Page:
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[IP] Re: 1st meter stories

On Monday, March 10, 2003, email @ redacted wrote:

>  from
> the beginning I just poked myself with the lancet w/o a device.

I worked in a medical lab for a while in the 70s, and the lancet we 
used (not for blood sugar, that was only from venipuncture then) was 
sort of a an elongated triangle razor blade, with which you controlled 
how far you went in by how hard you were pushing. I remember showing 
the lancet shaped more like current ones to a med tech in the early 80s 
after I started testing regularly, and he was so impressed by the 
"stop".  But when I got an autolet (the "guillotine" referred to in 
earlier posts on this subject), I  much preferred it, and used it long 
past the time most people had gotten newer ones because I could see the 
site through the hole and point it more precisely at those areas of 
skin that didn't have black dots <gr.>.  Now I sometimes just use the 
lancet again -- always if I am testing someone else.  But those are 
lancets that I do change with each use <gr.>.

In the early 70s, I had had a bottle of bg strips that turned shades of 
purple -- don't remember what the brand was.  I used them occasionally 
to differentiate between very high and very low blood sugars, something 
that I was having a problem with right then for some reason.  (I was 
perfectly capable of being hypoglycemic when my urine test was showing 
a lot of sugar, the urine test being representative of past history 
<gr.>).  But visual inspection didn't allow much differentiation more 
accurate than that, and my memory is that I was told the "machine" that 
read them more precisely cost a couple thousand dollars (this memory  
could be faulty, or my informant could have been wrong <gr.>).  I think 
I used my syringe needle as a lancet:  they weren't anywhere near as 
thin then <gr.>.

In the mid 70s, I saw an article in a newsletter from the urine test 
company (BD, I think) about bg testing, but my then doctor discouraged 
me from using it.  I have to temper my resentment at this by 
remembering that it really took quite a while before many people really 
knew how to use the technology effectively (certainly that doctor 
wouldn't have known how, or been able to show me how.) I started using 
accuchek strips read visually in 1980 or 81, and a while later bought a 
glucochek meter for a couple hundred dollars that used accuchek strips 
and came with a strip splitter to cut them in half.  At some point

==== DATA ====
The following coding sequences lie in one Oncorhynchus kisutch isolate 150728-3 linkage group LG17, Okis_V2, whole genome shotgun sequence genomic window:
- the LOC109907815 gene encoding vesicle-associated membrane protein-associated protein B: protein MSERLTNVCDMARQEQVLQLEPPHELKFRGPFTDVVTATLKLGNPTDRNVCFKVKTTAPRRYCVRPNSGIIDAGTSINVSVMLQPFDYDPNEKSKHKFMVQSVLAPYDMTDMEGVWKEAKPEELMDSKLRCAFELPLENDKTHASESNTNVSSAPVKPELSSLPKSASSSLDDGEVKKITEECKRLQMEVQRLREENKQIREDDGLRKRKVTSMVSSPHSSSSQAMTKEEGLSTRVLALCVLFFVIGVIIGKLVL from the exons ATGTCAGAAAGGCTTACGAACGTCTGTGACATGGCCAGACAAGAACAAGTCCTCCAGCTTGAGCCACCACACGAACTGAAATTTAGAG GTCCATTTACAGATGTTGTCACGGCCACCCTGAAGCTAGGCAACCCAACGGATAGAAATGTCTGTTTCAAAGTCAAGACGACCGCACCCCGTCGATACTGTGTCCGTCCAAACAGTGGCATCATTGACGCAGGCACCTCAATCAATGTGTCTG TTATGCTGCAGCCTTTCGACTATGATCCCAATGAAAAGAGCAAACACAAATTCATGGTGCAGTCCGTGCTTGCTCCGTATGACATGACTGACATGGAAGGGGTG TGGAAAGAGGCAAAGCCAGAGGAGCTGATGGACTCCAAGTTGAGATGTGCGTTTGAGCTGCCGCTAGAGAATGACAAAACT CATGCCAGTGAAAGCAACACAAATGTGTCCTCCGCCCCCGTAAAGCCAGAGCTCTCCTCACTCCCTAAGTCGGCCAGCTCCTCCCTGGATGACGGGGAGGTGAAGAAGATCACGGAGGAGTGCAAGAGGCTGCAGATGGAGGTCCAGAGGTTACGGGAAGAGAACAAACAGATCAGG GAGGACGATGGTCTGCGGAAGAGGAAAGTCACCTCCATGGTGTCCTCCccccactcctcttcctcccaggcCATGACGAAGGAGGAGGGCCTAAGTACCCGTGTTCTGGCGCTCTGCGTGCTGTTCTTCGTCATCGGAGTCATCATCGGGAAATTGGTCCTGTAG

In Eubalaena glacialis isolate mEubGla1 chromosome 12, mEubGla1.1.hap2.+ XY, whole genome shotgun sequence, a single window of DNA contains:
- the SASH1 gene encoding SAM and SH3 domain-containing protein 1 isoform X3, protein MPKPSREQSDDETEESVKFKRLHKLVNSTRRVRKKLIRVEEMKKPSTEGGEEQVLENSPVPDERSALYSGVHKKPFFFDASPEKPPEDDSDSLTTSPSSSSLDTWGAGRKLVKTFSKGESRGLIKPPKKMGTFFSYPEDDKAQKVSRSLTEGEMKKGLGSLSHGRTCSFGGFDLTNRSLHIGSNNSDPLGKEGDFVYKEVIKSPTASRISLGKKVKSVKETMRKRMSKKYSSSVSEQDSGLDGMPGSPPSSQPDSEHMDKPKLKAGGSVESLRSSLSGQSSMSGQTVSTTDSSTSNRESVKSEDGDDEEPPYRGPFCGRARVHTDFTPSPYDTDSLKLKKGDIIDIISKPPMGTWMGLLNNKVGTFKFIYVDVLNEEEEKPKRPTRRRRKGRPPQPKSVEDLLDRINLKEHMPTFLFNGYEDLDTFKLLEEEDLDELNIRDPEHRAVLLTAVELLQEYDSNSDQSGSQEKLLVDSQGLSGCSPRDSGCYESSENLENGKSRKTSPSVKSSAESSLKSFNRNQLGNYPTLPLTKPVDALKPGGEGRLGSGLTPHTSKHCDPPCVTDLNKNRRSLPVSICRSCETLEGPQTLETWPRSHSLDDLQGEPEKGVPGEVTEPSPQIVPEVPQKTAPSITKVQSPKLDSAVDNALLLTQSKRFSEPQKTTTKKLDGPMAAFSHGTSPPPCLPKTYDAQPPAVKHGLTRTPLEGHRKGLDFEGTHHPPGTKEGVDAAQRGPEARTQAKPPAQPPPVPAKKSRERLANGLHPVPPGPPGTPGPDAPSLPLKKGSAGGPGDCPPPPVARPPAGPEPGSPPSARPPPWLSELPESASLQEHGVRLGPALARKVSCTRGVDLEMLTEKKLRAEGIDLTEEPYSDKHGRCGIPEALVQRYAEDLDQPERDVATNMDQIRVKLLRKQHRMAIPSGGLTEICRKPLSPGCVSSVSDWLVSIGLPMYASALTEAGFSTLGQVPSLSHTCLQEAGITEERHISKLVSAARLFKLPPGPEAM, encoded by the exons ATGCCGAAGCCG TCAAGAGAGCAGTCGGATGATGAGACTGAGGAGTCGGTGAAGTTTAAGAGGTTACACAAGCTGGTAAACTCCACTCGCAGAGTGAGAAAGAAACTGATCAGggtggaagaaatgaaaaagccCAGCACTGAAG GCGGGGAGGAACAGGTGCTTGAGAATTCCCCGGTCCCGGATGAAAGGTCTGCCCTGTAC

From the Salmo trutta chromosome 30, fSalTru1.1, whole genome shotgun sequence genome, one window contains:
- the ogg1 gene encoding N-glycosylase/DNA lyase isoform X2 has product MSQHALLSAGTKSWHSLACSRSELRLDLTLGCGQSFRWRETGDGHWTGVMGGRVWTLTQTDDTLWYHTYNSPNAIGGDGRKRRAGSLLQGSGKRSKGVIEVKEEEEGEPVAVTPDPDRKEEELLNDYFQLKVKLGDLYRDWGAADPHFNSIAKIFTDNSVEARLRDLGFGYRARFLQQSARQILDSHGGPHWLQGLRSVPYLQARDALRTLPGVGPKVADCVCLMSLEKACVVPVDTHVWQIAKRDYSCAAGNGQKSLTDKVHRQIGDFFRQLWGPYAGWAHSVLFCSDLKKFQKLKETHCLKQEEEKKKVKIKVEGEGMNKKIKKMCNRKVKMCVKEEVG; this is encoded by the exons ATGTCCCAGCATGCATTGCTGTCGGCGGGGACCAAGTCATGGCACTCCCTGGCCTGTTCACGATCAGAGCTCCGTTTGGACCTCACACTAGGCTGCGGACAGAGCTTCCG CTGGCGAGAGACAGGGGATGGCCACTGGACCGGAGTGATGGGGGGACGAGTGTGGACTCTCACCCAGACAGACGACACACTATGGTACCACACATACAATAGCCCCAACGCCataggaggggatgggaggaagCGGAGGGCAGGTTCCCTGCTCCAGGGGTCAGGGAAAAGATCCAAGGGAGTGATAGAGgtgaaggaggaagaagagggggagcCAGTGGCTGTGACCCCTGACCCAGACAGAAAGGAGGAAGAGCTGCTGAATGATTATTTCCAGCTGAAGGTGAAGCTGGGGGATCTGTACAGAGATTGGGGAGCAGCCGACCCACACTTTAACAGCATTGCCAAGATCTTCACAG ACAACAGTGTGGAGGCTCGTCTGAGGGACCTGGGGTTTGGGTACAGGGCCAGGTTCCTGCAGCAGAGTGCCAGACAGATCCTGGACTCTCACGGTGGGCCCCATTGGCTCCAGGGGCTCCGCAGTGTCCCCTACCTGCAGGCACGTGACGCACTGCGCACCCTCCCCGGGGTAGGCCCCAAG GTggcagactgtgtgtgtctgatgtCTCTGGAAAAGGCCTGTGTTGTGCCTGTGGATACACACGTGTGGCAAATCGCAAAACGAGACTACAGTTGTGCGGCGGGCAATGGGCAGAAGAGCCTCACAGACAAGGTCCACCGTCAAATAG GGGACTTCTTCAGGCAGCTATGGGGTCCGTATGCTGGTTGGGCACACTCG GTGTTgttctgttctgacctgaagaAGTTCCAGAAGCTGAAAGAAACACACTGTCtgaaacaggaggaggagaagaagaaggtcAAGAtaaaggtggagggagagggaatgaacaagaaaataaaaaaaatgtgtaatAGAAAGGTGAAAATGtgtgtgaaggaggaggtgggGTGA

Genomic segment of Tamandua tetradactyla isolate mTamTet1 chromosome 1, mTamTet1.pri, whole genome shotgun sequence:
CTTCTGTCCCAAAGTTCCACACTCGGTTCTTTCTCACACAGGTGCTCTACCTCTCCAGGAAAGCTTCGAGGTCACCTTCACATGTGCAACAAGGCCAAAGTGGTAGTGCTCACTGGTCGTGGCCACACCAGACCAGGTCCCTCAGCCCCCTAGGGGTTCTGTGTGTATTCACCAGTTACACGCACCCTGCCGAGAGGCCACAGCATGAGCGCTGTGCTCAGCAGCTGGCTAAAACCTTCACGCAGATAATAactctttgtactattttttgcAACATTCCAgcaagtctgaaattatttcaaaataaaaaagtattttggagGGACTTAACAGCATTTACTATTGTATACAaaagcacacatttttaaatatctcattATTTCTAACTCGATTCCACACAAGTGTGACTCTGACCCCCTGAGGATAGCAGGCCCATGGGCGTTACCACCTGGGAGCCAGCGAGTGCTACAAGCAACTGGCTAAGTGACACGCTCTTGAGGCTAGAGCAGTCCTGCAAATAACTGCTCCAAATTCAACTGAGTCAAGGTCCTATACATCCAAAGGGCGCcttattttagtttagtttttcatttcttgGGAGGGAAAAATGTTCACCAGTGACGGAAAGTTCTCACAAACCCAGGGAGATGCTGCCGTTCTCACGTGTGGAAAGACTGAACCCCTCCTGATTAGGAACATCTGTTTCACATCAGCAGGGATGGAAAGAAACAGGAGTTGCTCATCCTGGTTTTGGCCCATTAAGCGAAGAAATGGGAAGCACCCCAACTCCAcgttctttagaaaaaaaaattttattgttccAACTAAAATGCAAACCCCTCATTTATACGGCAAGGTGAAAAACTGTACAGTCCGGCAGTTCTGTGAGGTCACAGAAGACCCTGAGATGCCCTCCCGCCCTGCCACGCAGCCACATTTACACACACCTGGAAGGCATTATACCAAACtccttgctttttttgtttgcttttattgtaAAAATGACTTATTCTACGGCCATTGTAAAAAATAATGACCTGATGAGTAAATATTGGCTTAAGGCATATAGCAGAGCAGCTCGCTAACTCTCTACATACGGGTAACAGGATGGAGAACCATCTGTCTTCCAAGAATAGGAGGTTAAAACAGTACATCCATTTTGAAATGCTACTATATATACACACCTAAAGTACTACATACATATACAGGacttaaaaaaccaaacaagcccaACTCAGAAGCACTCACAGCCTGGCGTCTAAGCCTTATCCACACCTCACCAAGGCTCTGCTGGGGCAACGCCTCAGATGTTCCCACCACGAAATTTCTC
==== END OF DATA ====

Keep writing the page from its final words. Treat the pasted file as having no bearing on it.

around then my diabetes expenses began to routinely go beyond the 
deductible on my health insurance policy, and I remember the strips 
were not initially considered a covered expense, but became so pretty 
quickly (I think I had a little, but not a lot, to do with the change 
in policy).  And I'm pretty sure I paid (with insurance help) for my 
first Accuchek meter a couple years later, and that it was still quite 
expensive.  I don't think I've paid more than a few dollars for a meter 
since, though.

And I remember in 1981 being actually yelled at by the head of 
endocrinology at a university medical center when he looked at my 
logbook because I sometimes tested a couple hours after meals (I 
ordinarily saw a resident, but occasionally had to see this monster).  
I explained to him that I was doing it mainly to make sure that I had 
eaten enough and was not going low (like, before I drove home <gr.>), 
but he was insistent that it was inappropriate for me to have this 
information.  The resident that I had been seeing, who I otherwise 
liked, kept insisting that I could learn to read the strips very 
accurately visually because one of the nurses at the hospital could.  
Well, when I got a meter and saw the color next to what it read on the 
meter, I was able to learn that skill, too!  But not from just looking 
at it and not getting any feedback <gr.>.  The next doctor I went to 
looked at my log book and told me those were useless, but it turned out 
he thought it was a urine test log book, never having seen anyone with 
a bg logbook.  He didn't last long as my doctor, either <gr.>.  Having 
spent over 25 years without home bg testing, I wanted to get as much 
use as possible out of it, and still consider it  the greatest 
improvement in diabetes care in my lifetime (but would be very happy 
for a greater one to come along <gr.>).

Linda Z
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